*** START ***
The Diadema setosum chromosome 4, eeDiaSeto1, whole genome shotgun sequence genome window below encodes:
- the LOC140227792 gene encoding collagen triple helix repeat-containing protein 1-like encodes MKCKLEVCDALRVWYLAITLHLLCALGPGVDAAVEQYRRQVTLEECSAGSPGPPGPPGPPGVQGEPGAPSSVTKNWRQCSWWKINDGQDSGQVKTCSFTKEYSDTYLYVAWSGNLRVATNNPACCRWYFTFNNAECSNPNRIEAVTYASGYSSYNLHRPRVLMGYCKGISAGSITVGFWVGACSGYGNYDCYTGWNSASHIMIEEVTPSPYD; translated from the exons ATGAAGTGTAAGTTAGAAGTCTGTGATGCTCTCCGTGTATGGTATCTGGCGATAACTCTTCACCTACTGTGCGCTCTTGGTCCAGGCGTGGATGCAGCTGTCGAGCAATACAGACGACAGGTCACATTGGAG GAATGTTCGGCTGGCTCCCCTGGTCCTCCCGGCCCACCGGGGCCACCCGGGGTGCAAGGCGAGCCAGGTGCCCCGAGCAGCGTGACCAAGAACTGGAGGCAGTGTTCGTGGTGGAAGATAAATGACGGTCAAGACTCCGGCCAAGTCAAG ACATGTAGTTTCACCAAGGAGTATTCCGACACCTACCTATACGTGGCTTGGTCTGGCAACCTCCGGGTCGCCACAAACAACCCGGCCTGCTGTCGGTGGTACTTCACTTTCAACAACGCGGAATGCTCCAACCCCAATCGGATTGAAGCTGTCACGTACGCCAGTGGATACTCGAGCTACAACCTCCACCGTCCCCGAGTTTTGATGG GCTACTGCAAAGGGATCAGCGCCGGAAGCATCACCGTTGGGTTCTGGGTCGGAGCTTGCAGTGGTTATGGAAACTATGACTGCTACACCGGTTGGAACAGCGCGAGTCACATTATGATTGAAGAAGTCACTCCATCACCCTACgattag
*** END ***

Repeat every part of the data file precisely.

The Diadema setosum chromosome 4, eeDiaSeto1, whole genome shotgun sequence genome window below encodes:
- the LOC140227792 gene encoding collagen triple helix repeat-containing protein 1-like encodes MKCKLEVCDALRVWYLAITLHLLCALGPGVDAAVEQYRRQVTLEECSAGSPGPPGPPGPPGVQGEPGAPSSVTKNWRQCSWWKINDGQDSGQVKTCSFTKEYSDTYLYVAWSGNLRVATNNPACCRWYFTFNNAECSNPNRIEAVTYASGYSSYNLHRPRVLMGYCKGISAGSITVGFWVGACSGYGNYDCYTGWNSASHIMIEEVTPSPYD; translated from the exons ATGAAGTGTAAGTTAGAAGTCTGTGATGCTCTCCGTGTATGGTATCTGGCGATAACTCTTCACCTACTGTGCGCTCTTGGTCCAGGCGTGGATGCAGCTGTCGAGCAATACAGACGACAGGTCACATTGGAG GAATGTTCGGCTGGCTCCCCTGGTCCTCCCGGCCCACCGGGGCCACCCGGGGTGCAAGGCGAGCCAGGTGCCCCGAGCAGCGTGACCAAGAACTGGAGGCAGTGTTCGTGGTGGAAGATAAATGACGGTCAAGACTCCGGCCAAGTCAAG ACATGTAGTTTCACCAAGGAGTATTCCGACACCTACCTATACGTGGCTTGGTCTGGCAACCTCCGGGTCGCCACAAACAACCCGGCCTGCTGTCGGTGGTACTTCACTTTCAACAACGCGGAATGCTCCAACCCCAATCGGATTGAAGCTGTCACGTACGCCAGTGGATACTCGAGCTACAACCTCCACCGTCCCCGAGTTTTGATGG GCTACTGCAAAGGGATCAGCGCCGGAAGCATCACCGTTGGGTTCTGGGTCGGAGCTTGCAGTGGTTATGGAAACTATGACTGCTACACCGGTTGGAACAGCGCGAGTCACATTATGATTGAAGAAGTCACTCCATCACCCTACgattag